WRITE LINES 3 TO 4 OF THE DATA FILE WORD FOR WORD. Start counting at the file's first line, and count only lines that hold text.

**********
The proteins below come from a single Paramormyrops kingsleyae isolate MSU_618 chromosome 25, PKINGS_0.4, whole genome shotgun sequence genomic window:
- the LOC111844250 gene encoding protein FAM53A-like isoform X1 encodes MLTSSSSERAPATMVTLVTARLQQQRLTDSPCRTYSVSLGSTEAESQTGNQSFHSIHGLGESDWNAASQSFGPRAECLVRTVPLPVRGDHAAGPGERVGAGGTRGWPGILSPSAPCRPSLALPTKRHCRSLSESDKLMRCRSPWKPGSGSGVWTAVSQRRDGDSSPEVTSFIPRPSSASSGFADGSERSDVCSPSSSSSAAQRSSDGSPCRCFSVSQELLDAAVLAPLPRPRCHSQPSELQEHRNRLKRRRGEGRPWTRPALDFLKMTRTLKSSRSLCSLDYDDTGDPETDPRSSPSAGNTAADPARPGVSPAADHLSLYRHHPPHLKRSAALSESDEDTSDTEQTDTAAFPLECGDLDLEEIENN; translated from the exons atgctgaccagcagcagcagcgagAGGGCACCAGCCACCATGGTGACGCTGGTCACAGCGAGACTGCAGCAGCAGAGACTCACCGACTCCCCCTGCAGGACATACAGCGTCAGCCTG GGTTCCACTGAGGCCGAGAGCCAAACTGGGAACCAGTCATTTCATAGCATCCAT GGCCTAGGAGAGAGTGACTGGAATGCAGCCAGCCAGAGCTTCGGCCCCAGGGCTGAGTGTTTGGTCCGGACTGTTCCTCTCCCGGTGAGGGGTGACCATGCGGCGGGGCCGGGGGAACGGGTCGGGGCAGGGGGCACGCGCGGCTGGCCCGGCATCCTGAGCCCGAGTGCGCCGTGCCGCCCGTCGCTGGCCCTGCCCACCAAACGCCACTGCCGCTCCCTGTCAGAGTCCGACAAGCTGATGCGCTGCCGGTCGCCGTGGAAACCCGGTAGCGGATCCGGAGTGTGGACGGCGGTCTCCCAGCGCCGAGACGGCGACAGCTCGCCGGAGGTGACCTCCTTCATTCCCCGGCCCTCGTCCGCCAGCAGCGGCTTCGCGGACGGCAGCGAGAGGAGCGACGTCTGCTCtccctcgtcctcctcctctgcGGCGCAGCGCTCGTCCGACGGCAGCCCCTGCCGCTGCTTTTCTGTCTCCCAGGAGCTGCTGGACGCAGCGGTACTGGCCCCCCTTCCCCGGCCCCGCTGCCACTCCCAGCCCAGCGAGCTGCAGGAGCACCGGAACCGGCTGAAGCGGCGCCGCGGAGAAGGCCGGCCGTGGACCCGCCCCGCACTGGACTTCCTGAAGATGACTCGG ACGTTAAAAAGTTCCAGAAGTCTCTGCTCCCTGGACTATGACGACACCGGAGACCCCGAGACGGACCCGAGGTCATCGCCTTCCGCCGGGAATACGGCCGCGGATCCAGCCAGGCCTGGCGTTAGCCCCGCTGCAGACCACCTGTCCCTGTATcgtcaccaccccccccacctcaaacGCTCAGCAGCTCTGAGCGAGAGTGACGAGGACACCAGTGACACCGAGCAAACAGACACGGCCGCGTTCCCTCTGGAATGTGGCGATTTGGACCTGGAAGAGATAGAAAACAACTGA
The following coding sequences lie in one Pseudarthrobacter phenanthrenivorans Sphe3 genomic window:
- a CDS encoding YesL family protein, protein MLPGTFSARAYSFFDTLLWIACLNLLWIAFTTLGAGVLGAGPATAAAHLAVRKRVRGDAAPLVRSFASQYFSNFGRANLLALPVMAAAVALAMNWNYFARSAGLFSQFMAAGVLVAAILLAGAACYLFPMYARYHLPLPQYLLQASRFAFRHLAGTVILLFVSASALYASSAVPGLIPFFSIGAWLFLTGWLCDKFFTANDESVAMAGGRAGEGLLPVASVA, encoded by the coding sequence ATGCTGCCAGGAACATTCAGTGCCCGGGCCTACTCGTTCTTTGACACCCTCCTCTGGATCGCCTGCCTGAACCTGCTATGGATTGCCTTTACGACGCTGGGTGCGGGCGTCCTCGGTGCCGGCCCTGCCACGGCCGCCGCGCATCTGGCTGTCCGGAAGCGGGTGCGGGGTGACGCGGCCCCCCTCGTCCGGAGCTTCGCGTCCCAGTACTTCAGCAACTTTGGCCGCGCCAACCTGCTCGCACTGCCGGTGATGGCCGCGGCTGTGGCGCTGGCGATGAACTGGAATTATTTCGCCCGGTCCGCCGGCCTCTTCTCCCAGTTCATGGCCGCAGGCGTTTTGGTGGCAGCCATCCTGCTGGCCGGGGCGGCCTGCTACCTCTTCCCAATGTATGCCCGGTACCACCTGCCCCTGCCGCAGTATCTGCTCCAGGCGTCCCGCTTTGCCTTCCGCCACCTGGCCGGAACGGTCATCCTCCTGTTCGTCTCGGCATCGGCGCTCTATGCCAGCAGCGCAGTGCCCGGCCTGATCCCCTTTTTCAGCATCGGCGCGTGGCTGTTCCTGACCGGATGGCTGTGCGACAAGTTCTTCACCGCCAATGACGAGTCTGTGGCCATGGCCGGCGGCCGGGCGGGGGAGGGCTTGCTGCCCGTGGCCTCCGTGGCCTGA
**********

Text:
The following coding sequences lie in one Pseudarthrobacter phenanthrenivorans Sphe3 genomic window:
- a CDS encoding YesL family protein, protein MLPGTFSARAYSFFDTLLWIACLNLLWIAFTTLGAGVLGAGPATAAAHLAVRKRVRGDAAPLVRSFASQYFSNFGRANLLALPVMAAAVALAMNWNYFARSAGLFSQFMAAGVLVAAILLAGAACYLFPMYARYHLPLPQYLLQASRFAFRHLAGTVILLFVSASALYASSAVPGLIPFFSIGAWLFLTGWLCDKFFTANDESVAMAGGRAGEGLLPVASVA, encoded by the coding sequence ATGCTGCCAGGAACATTCAGTGCCCGGGCCTACTCGTTCTTTGACACCCTCCTCTGGATCGCCTGCCTGAACCTGCTATGGATTGCCTTTACGACGCTGGGTGCGGGCGTCCTCGGTGCCGGCCCTGCCACGGCCGCCGCGCATCTGGCTGTCCGGAAGCGGGTGCGGGGTGACGCGGCCCCCCTCGTCCGGAGCTTCGCGTCCCAGTACTTCAGCAACTTTGGCCGCGCCAACCTGCTCGCACTGCCGGTGATGGCCGCGGCTGTGGCGCTGGCGATGAACTGGAATTATTTCGCCCGGTCCGCCGGCCTCTTCTCCCAGTTCATGGCCGCAGGCGTTTTGGTGGCAGCCATCCTGCTGGCCGGGGCGGCCTGCTACCTCTTCCCAATGTATGCCCGGTACCACCTGCCCCTGCCGCAGTATCTGCTCCAGGCGTCCCGCTTTGCCTTCCGCCACCTGGCCGGAACGGTCATCCTCCTGTTCGTCTCGGCATCGGCGCTCTATGCCAGCAGCGCAGTGCCCGGCCTGATCCCCTTTTTCAGCATCGGCGCGTGGCTGTTCCTGACCGGATGGCTGTGCGACAAGTTCTTCACCGCCAATGACGAGTCTGTGGCCATGGCCGGCGGCCGGGCGGGGGAGGGCTTGCTGCCCGTGGCCTCCGTGGCCTGA